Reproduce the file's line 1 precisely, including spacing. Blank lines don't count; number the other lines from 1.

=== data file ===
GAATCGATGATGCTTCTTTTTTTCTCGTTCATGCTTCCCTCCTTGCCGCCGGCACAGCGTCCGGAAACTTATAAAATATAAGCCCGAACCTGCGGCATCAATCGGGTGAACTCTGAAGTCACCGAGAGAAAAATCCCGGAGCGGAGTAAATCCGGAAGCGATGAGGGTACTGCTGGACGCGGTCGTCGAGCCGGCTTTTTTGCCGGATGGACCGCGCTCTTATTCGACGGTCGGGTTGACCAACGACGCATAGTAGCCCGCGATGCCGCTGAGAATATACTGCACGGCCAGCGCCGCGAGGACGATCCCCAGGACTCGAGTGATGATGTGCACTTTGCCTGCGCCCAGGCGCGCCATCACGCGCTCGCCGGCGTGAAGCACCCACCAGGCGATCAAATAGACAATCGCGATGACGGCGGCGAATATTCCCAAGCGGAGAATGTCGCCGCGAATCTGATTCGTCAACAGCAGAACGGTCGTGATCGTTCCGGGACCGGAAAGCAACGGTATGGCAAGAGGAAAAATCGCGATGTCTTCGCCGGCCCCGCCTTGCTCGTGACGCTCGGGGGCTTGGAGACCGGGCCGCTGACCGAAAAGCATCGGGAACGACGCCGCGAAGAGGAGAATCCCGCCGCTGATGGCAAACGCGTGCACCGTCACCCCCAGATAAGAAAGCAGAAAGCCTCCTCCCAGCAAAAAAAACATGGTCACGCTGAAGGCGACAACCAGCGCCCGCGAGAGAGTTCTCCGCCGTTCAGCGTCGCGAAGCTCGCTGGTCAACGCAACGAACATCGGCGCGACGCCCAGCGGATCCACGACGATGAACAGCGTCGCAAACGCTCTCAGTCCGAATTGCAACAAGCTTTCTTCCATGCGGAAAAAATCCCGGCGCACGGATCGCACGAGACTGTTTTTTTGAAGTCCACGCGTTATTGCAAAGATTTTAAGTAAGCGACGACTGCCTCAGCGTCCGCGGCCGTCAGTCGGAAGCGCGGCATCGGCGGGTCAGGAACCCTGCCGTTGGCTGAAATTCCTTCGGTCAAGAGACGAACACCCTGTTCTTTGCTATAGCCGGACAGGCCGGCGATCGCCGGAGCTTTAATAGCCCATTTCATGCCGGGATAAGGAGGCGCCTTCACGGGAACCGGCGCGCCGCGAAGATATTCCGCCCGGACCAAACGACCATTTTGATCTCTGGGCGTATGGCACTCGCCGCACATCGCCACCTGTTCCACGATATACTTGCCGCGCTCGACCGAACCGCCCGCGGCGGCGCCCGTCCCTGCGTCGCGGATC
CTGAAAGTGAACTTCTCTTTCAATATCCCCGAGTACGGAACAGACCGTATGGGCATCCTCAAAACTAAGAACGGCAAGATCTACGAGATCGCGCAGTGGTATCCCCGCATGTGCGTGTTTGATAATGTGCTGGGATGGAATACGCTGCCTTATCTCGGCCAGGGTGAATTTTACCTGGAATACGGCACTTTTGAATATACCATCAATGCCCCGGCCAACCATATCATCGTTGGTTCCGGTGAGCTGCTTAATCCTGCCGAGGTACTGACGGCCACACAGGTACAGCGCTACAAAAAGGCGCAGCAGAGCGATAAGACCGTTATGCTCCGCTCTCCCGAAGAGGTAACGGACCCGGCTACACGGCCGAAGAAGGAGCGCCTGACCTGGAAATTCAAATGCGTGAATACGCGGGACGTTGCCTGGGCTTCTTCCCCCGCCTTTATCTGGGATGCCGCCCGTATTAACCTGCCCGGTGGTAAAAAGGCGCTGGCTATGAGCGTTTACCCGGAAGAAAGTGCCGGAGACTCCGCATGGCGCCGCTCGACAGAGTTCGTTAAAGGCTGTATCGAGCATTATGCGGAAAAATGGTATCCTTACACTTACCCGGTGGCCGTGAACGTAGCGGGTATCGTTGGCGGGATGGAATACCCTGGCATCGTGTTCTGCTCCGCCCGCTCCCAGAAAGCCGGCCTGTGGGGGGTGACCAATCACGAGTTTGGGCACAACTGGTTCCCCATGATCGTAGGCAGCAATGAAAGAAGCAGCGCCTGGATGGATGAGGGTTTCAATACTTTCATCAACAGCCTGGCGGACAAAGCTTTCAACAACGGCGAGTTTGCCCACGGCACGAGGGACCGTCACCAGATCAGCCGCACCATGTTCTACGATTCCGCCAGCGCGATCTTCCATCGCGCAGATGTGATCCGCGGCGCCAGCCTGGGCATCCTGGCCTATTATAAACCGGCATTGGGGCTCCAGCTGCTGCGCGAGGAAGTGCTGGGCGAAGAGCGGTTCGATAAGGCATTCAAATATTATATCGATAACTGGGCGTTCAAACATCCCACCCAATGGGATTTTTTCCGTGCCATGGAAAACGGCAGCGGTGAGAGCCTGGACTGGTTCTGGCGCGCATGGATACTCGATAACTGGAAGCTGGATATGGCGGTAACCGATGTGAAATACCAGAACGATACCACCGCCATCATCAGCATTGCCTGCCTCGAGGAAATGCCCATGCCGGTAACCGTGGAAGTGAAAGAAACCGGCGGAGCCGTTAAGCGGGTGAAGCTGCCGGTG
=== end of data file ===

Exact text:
GAATCGATGATGCTTCTTTTTTTCTCGTTCATGCTTCCCTCCTTGCCGCCGGCACAGCGTCCGGAAACTTATAAAATATAAGCCCGAACCTGCGGCATCAATCGGGTGAACTCTGAAGTCACCGAGAGAAAAATCCCGGAGCGGAGTAAATCCGGAAGCGATGAGGGTACTGCTGGACGCGGTCGTCGAGCCGGCTTTTTTGCCGGATGGACCGCGCTCTTATTCGACGGTCGGGTTGACCAACGACGCATAGTAGCCCGCGATGCCGCTGAGAATATACTGCACGGCCAGCGCCGCGAGGACGATCCCCAGGACTCGAGTGATGATGTGCACTTTGCCTGCGCCCAGGCGCGCCATCACGCGCTCGCCGGCGTGAAGCACCCACCAGGCGATCAAATAGACAATCGCGATGACGGCGGCGAATATTCCCAAGCGGAGAATGTCGCCGCGAATCTGATTCGTCAACAGCAGAACGGTCGTGATCGTTCCGGGACCGGAAAGCAACGGTATGGCAAGAGGAAAAATCGCGATGTCTTCGCCGGCCCCGCCTTGCTCGTGACGCTCGGGGGCTTGGAGACCGGGCCGCTGACCGAAAAGCATCGGGAACGACGCCGCGAAGAGGAGAATCCCGCCGCTGATGGCAAACGCGTGCACCGTCACCCCCAGATAAGAAAGCAGAAAGCCTCCTCCCAGCAAAAAAAACATGGTCACGCTGAAGGCGACAACCAGCGCCCGCGAGAGAGTTCTCCGCCGTTCAGCGTCGCGAAGCTCGCTGGTCAACGCAACGAACATCGGCGCGACGCCCAGCGGATCCACGACGATGAACAGCGTCGCAAACGCTCTCAGTCCGAATTGCAACAAGCTTTCTTCCATGCGGAAAAAATCCCGGCGCACGGATCGCACGAGACTGTTTTTTTGAAGTCCACGCGTTATTGCAAAGATTTTAAGTAAGCGACGACTGCCTCAGCGTCCGCGGCCGTCAGTCGGAAGCGCGGCATCGGCGGGTCAGGAACCCTGCCGTTGGCTGAAATTCCTTCGGTCAAGAGACGAACACCCTGTTCTTTGCTATAGCCGGACAGGCCGGCGATCGCCGGAGCTTTAATAGCCCATTTCATGCCGGGATAAGGAGGCGCCTTCACGGGAACCGGCGCGCCGCGAAGATATTCCGCCCGGACCAAACGACCATTTTGATCTCTGGGCGTATGGCACTCGCCGCACATCGCCACCTGTTCCACGATATACTTGCCGCGCTCGACCGAACCGCCCGCGGCGGCGCCCGTCCCTGCGTCGCGGATC